Audio Alignment

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This page explains how to align multiple tracks so that their audio starts at the same point on the timeline above the waveform.

For example you would often want to do this when you have recorded one track against another and need to ensure the recorded track is properly synchronized with the other track(s).


  1. Using the Tracks Menu
  2. Time Shift Tool
  3. Aligning tracks without a mouse - for visually impaired users
  4. Marking alignment points

Using the Tracks Menu

The menu commands in the Tracks > Align Tracks submenu provide an automatic way of aligning selected tracks with the cursor, the selection, or with the start of the project:

Tracks-Align TracksMenu.png
  • Align End to End:
Aligns the selected tracks one after the other, based on their top-to-bottom order in the project window. The first selected track remains where it is, the start of the second selected track aligns with the end of the first selected track and so on.
  • Align Together:
If you select multiple tracks, this command moves the tracks so that they all start at the same time, so audio within them changes its synchronization.
  • Start to Zero:
Aligns the start of selected tracks with the start of the project.
  • Start to Cursor/Selection Start:
Aligns the start of selected tracks with the current cursor position or with the start of the current selection.
  • Start to Selection End:
Aligns the start of selected tracks with the end of the current selection.
  • End to Cursor/Selection Start:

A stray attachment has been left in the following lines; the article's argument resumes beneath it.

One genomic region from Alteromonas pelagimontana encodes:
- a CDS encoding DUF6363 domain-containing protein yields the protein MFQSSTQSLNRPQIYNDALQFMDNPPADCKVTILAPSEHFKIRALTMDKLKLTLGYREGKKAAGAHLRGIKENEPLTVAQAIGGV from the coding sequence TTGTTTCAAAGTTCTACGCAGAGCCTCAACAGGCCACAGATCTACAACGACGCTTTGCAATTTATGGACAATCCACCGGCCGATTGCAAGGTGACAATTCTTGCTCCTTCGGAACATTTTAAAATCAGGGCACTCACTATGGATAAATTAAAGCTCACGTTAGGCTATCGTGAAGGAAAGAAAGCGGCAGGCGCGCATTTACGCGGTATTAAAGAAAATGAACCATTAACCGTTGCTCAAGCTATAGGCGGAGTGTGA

Aligns the end of selected tracks with the current cursor position or with the start of the current selection.
  • End to Selection End:
Aligns the end of selected tracks with the end of the current selection.
Bulb icon If Sync-Lock Tracks is enabled, unselected tracks in a Sync-Locked Track Group will also move so that all the tracks in that group remain synchronized, except for the Align "End to End" and "Together" commands where only the selected tracks will move. Aligning end to end or together overrides Sync-Lock Tracks if necessary, so the selected tracks in that group may become de-synchronized.

Time Shift Tool

An easy way for sighted users to align tracks with each other is to use the Time Shift Tool Time Shift Tool which is located, by default, at the top of the Audacity screen in the Tools Toolbar Tools Toolbar Timeshift tool.png

To use the Time Shift Tool, click on the Time Shift Tool button so it appears to be depressed, or press its shortcut F5. If you wish to change its shortcut to something other than F5, you can do so on the Keyboard tab of Preferences.

Then zoom in with Ctrl + 1 (or ⌘ + 1 on a Mac) so you can make a more precise alignment. Click in the track you want to move with the left button of the mouse, hold the button down while dragging the track to your required position, then release the mouse button.